Don’t be afraid of books which are more challenging. There is plenty of research that shows that exposure to rich vocabulary is a good thing. So, whilst you want it to be accessible don’t always go for basic.
Check out these great activities which expand your child’s vocab in these recent issues of Fun To Learn magazines:
FTL Friends #478 – Peppa Pig workbook Solve page
Supporting the development and understanding of words related to measure. Ask the questions such as, ‘Which is the smallest?’ Ask how they know and then apply this in the environment at home… ‘Who has the smallest shoes/ fewest chips/ most toys’ etc.
FTL Favourites #417 and FTL Favourites #418 – Baby Shark Odd One Out/ PJ Masks Look page
Look carefully at the pictures and discuss how we can find the odd ones out? What do they see? What is the same? What is different?
On the Peppa Pig workbook Find page use the questions to extend their thinking about the pictures
In my house we had, ‘Wind the bobbin up’ on a reel! Songs which have actions like this are brilliant for developing your child’s creative language and vocabulary as the actions define the meaning of the words, ‘Point to the ceiling, point to the floor…clap your hands together, 1,2,3.’ Such a lovely way of sharing the joy of singing and rhythm with language development.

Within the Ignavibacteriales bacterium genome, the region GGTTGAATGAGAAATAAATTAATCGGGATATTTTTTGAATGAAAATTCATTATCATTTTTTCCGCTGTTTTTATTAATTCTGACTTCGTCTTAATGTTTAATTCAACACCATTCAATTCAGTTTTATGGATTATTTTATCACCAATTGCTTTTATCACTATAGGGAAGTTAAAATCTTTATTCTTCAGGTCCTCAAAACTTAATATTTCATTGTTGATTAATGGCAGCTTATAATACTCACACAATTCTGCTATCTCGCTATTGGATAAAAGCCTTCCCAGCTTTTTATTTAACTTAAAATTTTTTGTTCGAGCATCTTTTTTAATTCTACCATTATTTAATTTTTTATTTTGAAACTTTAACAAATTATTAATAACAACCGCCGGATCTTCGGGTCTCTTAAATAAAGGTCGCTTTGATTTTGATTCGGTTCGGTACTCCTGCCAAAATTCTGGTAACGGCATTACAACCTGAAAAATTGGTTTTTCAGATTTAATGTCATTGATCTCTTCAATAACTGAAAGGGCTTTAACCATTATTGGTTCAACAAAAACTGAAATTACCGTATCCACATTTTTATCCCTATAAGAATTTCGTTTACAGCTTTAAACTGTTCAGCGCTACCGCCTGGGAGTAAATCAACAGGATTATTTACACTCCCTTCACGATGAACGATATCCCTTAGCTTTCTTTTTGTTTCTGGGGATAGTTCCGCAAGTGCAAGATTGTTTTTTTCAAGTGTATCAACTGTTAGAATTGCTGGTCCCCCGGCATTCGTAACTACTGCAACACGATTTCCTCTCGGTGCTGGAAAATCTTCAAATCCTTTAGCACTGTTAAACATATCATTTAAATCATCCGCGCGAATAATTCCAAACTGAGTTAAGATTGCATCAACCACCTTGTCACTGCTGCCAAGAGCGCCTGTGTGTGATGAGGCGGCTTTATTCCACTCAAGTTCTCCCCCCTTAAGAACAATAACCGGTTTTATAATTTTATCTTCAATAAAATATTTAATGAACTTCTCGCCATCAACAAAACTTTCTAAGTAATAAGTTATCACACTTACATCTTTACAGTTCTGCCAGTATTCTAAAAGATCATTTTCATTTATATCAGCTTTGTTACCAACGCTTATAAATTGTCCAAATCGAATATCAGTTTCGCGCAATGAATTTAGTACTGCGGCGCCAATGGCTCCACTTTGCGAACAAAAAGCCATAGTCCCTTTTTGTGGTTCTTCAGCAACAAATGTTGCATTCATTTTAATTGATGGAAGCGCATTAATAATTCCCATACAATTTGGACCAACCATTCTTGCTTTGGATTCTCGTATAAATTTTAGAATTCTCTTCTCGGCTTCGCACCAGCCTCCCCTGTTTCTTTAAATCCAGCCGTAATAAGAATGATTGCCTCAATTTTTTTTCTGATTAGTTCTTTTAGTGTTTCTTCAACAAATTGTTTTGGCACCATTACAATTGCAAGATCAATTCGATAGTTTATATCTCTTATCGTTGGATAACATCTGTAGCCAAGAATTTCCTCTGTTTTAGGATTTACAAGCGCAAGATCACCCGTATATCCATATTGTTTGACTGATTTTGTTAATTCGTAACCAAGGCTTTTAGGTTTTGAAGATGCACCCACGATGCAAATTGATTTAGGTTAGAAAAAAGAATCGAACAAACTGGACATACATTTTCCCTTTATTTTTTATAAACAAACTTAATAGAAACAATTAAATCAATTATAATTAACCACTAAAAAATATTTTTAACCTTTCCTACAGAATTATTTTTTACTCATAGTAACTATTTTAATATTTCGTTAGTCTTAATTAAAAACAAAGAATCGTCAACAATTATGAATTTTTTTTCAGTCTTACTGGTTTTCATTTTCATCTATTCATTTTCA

To name but a few great actions songs…
- Heads, Shoulders, Knees and Toes
- Incy Wincy Spider
- Old Macdonald
- If you’re happy and you know it
- Twinkle, Twinkle Little Star
- The Wheels on the Bus.
Singing in tune is not necessary, just have fun!
Speaking, When and How…
It is vital that we understand that children’s language and communication develops at very different rates. When my youngest was at Nursery she did not talk. I learnt to appreciate that ‘normal’ is a definition which is most unhelpful and for her, language and communication needed a more measured approach. Resist the urge to panic, seek advice and be present with your child and their needs. Language and communication may not always involve lots of words and that is okay.